Fearing Happiness

Photo Description: A man stares lovingly into his coconut coffee, at peace with the hints of coconut in the air and the smell of the dark roast coffee. Behind him on the white brick walls is the outline of a clock made with black painted steel, in the far back is a chandelier and a small tree. 

Photo Description: A man stares lovingly into his coconut coffee, at peace with the hints of coconut in the air and the smell of the dark roast coffee. Behind him on the white brick walls is the outline of a clock made with black painted steel, in the far back is a chandelier and a small tree. 

Trigger Warning: Suicidality and Suicide Attempt.

The day following my return to the United States I had a speaking event at a High School competition. The students were great, and I felt that they were actually getting the point to my "Mental Health in Islam" talk. They seemed interested, invested even, and asked amazing questions. It was both refreshing and inspiring.

Afterwards, I met up with one of my sisters. We had a great conversation, talked about my trip, her past few months, shared our struggles, and supported one another. We ate at this lovely organic vegetarian place by MIT, with amazing smoothies. I dropped her off, and found myself in the parking lot of a CVS an hour later. 

I remember the drive back, vaguely. I remember the low, coming out of no where. I remember the pain and the realization that this was it. 

I don't remember how I got there, or how I drove safely the rest of the way but I found myself at that CVS, purchasing more pills than I've owned in my life, and walking back out in a zombie like state. 

My roommate stirred as I walked through the door, as he had been sleeping on the couch, but I don't remember if words were exchanged. I took the pills, and wrote a peaceful journal entry. I took a shower, prayed, and went to bed. For the first time in months, I did not set up an alarm. 

I could feel myself waking up sometime the next day, and I knew it did not work. It was an instant and I was out again, at peace. I woke up 24 hours later, desperately in need of some Butter Chicken.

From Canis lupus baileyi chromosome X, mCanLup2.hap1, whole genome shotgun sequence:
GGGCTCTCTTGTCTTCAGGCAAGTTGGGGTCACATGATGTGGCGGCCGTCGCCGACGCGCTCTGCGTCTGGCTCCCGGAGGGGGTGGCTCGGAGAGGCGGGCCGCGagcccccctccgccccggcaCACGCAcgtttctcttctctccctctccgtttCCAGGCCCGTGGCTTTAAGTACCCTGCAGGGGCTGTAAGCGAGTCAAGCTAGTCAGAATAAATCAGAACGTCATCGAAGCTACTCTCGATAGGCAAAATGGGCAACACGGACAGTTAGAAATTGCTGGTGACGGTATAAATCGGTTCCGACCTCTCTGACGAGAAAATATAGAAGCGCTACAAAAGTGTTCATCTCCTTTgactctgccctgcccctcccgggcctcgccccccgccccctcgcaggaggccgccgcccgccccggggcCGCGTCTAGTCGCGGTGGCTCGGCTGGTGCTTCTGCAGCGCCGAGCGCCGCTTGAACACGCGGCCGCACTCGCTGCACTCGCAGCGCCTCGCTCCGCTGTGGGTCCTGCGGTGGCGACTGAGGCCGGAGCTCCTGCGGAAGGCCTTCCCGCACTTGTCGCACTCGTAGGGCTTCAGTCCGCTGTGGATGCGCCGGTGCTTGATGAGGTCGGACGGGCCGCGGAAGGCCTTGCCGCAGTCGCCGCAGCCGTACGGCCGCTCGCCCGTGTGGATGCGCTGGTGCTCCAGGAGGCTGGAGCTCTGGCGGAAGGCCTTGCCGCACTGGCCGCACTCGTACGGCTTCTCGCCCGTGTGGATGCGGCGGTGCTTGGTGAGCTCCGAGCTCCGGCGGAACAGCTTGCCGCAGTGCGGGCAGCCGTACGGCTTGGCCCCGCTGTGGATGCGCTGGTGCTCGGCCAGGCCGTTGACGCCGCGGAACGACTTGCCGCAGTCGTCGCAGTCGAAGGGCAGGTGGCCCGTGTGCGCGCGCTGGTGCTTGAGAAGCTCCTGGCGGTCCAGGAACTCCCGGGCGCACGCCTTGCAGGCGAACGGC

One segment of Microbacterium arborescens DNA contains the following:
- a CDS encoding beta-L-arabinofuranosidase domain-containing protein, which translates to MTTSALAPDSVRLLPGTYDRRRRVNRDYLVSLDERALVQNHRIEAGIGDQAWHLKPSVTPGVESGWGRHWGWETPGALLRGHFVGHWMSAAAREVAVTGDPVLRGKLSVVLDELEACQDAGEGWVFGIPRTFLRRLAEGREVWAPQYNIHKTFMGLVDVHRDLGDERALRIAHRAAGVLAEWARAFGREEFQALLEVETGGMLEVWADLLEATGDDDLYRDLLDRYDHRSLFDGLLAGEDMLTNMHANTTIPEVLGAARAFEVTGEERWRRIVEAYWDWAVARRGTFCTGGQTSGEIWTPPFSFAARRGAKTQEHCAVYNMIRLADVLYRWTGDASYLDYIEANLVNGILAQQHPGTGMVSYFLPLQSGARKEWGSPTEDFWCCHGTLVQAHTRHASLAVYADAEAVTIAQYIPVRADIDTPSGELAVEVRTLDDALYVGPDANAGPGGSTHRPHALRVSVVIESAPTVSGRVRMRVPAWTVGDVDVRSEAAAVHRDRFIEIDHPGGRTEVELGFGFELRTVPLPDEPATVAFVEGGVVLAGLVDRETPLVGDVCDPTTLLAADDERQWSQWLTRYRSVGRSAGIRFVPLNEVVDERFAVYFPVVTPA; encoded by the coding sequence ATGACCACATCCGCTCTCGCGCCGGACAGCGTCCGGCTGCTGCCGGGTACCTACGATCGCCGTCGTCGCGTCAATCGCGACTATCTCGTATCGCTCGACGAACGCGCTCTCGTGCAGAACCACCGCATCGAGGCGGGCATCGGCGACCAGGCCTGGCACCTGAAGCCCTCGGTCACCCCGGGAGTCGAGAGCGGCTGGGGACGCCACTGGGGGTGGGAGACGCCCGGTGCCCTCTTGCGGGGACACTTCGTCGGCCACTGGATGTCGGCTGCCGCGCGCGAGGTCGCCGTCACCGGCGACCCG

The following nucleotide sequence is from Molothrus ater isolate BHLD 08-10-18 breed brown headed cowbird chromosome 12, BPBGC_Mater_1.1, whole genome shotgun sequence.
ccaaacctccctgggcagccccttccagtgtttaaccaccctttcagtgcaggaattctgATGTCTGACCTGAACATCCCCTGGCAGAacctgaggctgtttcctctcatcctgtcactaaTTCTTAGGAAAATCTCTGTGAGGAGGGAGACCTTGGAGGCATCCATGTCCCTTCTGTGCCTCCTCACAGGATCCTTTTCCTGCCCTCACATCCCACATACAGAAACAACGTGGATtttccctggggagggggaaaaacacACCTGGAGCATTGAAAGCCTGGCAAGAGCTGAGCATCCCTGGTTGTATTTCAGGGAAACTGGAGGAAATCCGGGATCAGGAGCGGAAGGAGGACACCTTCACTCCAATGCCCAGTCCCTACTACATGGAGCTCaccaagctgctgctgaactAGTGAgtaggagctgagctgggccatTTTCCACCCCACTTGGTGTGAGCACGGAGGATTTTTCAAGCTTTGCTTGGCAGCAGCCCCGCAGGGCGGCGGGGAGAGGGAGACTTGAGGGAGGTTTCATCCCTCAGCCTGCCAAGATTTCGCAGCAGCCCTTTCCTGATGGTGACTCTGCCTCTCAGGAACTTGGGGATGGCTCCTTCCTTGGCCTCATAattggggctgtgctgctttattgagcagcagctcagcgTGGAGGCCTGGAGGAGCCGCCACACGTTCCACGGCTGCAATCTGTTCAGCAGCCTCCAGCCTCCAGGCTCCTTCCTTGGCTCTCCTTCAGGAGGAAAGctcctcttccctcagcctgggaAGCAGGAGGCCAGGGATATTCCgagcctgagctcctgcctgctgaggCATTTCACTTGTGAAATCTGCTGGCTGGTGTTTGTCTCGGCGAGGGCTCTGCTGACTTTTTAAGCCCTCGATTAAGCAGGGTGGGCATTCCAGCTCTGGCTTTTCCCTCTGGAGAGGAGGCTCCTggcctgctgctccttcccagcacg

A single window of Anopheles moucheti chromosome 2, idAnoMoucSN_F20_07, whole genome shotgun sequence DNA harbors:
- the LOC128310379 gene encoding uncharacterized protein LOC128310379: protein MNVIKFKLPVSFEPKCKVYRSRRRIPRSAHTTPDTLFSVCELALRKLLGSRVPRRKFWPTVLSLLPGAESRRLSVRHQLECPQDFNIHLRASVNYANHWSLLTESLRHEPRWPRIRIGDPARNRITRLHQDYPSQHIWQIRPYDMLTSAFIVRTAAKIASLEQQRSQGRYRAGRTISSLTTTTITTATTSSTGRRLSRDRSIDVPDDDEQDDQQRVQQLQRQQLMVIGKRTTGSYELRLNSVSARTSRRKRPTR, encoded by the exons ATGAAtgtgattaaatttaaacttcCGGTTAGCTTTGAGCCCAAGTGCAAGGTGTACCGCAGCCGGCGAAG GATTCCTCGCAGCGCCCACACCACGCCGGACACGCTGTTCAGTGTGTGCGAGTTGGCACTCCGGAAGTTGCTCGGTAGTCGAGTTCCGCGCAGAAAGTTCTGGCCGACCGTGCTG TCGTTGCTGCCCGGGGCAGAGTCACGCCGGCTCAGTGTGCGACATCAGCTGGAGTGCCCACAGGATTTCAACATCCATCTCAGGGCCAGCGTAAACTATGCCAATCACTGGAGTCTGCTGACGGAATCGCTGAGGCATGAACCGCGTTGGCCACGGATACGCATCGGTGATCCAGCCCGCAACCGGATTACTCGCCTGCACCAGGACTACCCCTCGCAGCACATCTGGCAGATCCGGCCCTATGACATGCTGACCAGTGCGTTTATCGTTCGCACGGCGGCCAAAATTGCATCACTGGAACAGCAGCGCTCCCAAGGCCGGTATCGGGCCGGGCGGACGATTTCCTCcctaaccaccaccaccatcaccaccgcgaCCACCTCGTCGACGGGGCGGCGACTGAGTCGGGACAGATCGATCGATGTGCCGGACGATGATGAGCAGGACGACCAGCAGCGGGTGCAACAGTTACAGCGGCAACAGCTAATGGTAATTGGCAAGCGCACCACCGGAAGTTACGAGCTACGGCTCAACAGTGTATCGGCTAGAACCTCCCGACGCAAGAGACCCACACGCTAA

I moved in slow motion, found an Indian restaurant, but unfortunately the closest thing they had was Chicken Tikka Masala. Not the same!

This was not my first attempt at suicide, and it may not be my last, but it was the first time in months that I had slept well. 

The title of this post is slightly misleading, it really shouldn't be fearing happiness, but fearing loss of happiness. Today, I met with a friend and the conversation came up. This friend was the first I've ever told about any attempt. We started dissecting what actually happened. What was I dissociating?

My friend proposed that it must have been the release I was waiting for after seven weeks of pain building up, during my trip, along with the trauma I incurred upon returning to the US. This was true. 

After meeting with my friend and driving another hour to my house the same feelings cascaded through me. The answer hit me. I did not take those pills because I had enough of everything society was throwing my way; I took those pills because I knew that I could never hold onto the good moments. I can have the best of times, and the best of people around me, but in an instant it can all be gone due to systemic oppression. 

Of course, I can't discount my PTSD, and other Mental Illness that have made life incredibly difficult for months. I can not ignore being at a 7 on the suicidality scale, regardless of the good day. But the instability provided by a Trump Presidency was enough to push me over the edge. That, mixed everything else equaled to a couple dozen pills.  

Since then, I've had some time to heal and reflect on what was actually happening, and I've realized that life isn't about controlling every moment, and ensuring that you hold onto each moment at all costs. The world, and us, are ever changing, and we don't have control over them. This is natural, as it should be. However, there's a drastic difference between the way nature was always meant to be, and the control lost to us through systemic oppression. There's a difference between a hurricane tearing your home apart and a bomb taking it. There's a difference between being beat to death by any abusive spouse, and dying from cancer. There's a difference. 

The control I'm talking about is the control lost due to systemic oppression, control that's never meant to be lost. You see, my instability is not due to my inability to select a home. My instability is due to a world ruled by imperialism; imperialism that had taken my home years before I was born. It is Xenophobia and Islamophobia dictating where I can and can't live, and for how long. It is White Supremacy reminding me every day that I am here because I am 'allowed' to be, not because it is my human right. It is Ableism... Ah, you get the point. This oppression is unnatural and should not be ignored and accepted. 

This is instability is caused by continuous social injustice, but it does not change the fact that I deserve all the wellness the world has to offer. We all do. This instability is another form of oppression, and I will continue resisting it. I will resist and I will find my way to wellness despite the odds stacked against me. 

If you need support right now, call the Suicide Prevention Lifeline at 1-800-273-8255

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Ahmad Abojaradeh is the Founder and Executive Director of Life in My Days, Inc. He is the co-Founder of Muslim Community Link, An Engineer, a world traveler, a Peer Support Specialist, and a Novelist. He hopes to spread awareness of living a life of wellness through his writing, workshops and speaker events. Follow Ahmad on twitterinstagram or facebook

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